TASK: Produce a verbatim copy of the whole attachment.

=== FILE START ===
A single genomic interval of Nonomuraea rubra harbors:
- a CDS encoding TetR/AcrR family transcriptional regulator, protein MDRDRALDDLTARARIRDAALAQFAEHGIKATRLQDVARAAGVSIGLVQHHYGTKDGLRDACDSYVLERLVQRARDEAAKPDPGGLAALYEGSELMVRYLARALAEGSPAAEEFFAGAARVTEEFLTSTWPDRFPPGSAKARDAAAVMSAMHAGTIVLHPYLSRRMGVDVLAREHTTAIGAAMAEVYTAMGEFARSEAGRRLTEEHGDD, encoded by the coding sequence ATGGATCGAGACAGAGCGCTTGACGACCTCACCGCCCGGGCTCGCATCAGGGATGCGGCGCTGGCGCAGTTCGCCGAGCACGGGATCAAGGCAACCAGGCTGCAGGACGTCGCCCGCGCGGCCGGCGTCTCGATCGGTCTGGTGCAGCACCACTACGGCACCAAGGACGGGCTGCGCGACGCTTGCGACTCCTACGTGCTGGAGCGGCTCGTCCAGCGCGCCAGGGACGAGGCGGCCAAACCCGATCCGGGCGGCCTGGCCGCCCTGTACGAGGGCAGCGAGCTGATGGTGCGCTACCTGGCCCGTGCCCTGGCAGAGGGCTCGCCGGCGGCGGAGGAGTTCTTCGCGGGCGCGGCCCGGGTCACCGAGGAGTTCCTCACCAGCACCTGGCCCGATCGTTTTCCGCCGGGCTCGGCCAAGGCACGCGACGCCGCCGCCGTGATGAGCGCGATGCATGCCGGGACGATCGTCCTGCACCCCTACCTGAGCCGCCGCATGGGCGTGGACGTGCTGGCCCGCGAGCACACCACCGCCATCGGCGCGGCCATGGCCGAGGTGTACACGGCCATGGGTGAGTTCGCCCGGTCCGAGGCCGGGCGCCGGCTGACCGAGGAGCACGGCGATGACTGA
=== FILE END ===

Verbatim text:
A single genomic interval of Nonomuraea rubra harbors:
- a CDS encoding TetR/AcrR family transcriptional regulator, protein MDRDRALDDLTARARIRDAALAQFAEHGIKATRLQDVARAAGVSIGLVQHHYGTKDGLRDACDSYVLERLVQRARDEAAKPDPGGLAALYEGSELMVRYLARALAEGSPAAEEFFAGAARVTEEFLTSTWPDRFPPGSAKARDAAAVMSAMHAGTIVLHPYLSRRMGVDVLAREHTTAIGAAMAEVYTAMGEFARSEAGRRLTEEHGDD, encoded by the coding sequence ATGGATCGAGACAGAGCGCTTGACGACCTCACCGCCCGGGCTCGCATCAGGGATGCGGCGCTGGCGCAGTTCGCCGAGCACGGGATCAAGGCAACCAGGCTGCAGGACGTCGCCCGCGCGGCCGGCGTCTCGATCGGTCTGGTGCAGCACCACTACGGCACCAAGGACGGGCTGCGCGACGCTTGCGACTCCTACGTGCTGGAGCGGCTCGTCCAGCGCGCCAGGGACGAGGCGGCCAAACCCGATCCGGGCGGCCTGGCCGCCCTGTACGAGGGCAGCGAGCTGATGGTGCGCTACCTGGCCCGTGCCCTGGCAGAGGGCTCGCCGGCGGCGGAGGAGTTCTTCGCGGGCGCGGCCCGGGTCACCGAGGAGTTCCTCACCAGCACCTGGCCCGATCGTTTTCCGCCGGGCTCGGCCAAGGCACGCGACGCCGCCGCCGTGATGAGCGCGATGCATGCCGGGACGATCGTCCTGCACCCCTACCTGAGCCGCCGCATGGGCGTGGACGTGCTGGCCCGCGAGCACACCACCGCCATCGGCGCGGCCATGGCCGAGGTGTACACGGCCATGGGTGAGTTCGCCCGGTCCGAGGCCGGGCGCCGGCTGACCGAGGAGCACGGCGATGACTGA